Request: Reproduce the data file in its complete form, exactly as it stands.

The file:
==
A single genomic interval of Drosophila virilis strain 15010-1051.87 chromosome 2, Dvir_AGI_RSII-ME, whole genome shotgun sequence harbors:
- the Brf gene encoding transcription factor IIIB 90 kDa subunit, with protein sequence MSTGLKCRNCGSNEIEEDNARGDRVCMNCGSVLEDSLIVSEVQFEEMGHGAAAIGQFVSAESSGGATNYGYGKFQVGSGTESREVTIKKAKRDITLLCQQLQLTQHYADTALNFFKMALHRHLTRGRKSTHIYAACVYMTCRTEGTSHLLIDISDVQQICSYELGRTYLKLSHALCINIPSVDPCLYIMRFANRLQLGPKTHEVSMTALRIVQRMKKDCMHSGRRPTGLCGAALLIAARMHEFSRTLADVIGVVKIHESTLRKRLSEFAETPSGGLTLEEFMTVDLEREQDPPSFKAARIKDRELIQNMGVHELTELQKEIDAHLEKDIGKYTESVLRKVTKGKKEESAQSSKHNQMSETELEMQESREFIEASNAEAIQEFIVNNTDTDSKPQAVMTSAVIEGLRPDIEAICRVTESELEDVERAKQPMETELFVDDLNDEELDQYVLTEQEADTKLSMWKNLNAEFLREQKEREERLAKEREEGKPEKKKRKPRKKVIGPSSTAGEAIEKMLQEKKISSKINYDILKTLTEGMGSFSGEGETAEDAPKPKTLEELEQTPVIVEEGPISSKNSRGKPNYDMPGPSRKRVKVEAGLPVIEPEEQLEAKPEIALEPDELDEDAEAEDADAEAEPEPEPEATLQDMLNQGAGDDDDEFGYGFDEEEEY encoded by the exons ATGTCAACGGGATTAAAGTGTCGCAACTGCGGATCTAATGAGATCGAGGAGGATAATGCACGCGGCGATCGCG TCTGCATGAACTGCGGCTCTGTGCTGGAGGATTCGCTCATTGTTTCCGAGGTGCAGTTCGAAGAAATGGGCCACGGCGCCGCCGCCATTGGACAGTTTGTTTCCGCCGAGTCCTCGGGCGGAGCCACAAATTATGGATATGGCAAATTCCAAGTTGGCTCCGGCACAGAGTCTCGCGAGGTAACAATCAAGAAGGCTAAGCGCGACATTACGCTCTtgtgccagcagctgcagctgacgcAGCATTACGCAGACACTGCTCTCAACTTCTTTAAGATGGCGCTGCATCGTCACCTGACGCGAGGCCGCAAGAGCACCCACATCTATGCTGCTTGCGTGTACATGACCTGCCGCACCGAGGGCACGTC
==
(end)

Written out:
A single genomic interval of Drosophila virilis strain 15010-1051.87 chromosome 2, Dvir_AGI_RSII-ME, whole genome shotgun sequence harbors:
- the Brf gene encoding transcription factor IIIB 90 kDa subunit, with protein sequence MSTGLKCRNCGSNEIEEDNARGDRVCMNCGSVLEDSLIVSEVQFEEMGHGAAAIGQFVSAESSGGATNYGYGKFQVGSGTESREVTIKKAKRDITLLCQQLQLTQHYADTALNFFKMALHRHLTRGRKSTHIYAACVYMTCRTEGTSHLLIDISDVQQICSYELGRTYLKLSHALCINIPSVDPCLYIMRFANRLQLGPKTHEVSMTALRIVQRMKKDCMHSGRRPTGLCGAALLIAARMHEFSRTLADVIGVVKIHESTLRKRLSEFAETPSGGLTLEEFMTVDLEREQDPPSFKAARIKDRELIQNMGVHELTELQKEIDAHLEKDIGKYTESVLRKVTKGKKEESAQSSKHNQMSETELEMQESREFIEASNAEAIQEFIVNNTDTDSKPQAVMTSAVIEGLRPDIEAICRVTESELEDVERAKQPMETELFVDDLNDEELDQYVLTEQEADTKLSMWKNLNAEFLREQKEREERLAKEREEGKPEKKKRKPRKKVIGPSSTAGEAIEKMLQEKKISSKINYDILKTLTEGMGSFSGEGETAEDAPKPKTLEELEQTPVIVEEGPISSKNSRGKPNYDMPGPSRKRVKVEAGLPVIEPEEQLEAKPEIALEPDELDEDAEAEDADAEAEPEPEPEATLQDMLNQGAGDDDDEFGYGFDEEEEY encoded by the exons ATGTCAACGGGATTAAAGTGTCGCAACTGCGGATCTAATGAGATCGAGGAGGATAATGCACGCGGCGATCGCG TCTGCATGAACTGCGGCTCTGTGCTGGAGGATTCGCTCATTGTTTCCGAGGTGCAGTTCGAAGAAATGGGCCACGGCGCCGCCGCCATTGGACAGTTTGTTTCCGCCGAGTCCTCGGGCGGAGCCACAAATTATGGATATGGCAAATTCCAAGTTGGCTCCGGCACAGAGTCTCGCGAGGTAACAATCAAGAAGGCTAAGCGCGACATTACGCTCTtgtgccagcagctgcagctgacgcAGCATTACGCAGACACTGCTCTCAACTTCTTTAAGATGGCGCTGCATCGTCACCTGACGCGAGGCCGCAAGAGCACCCACATCTATGCTGCTTGCGTGTACATGACCTGCCGCACCGAGGGCACGTC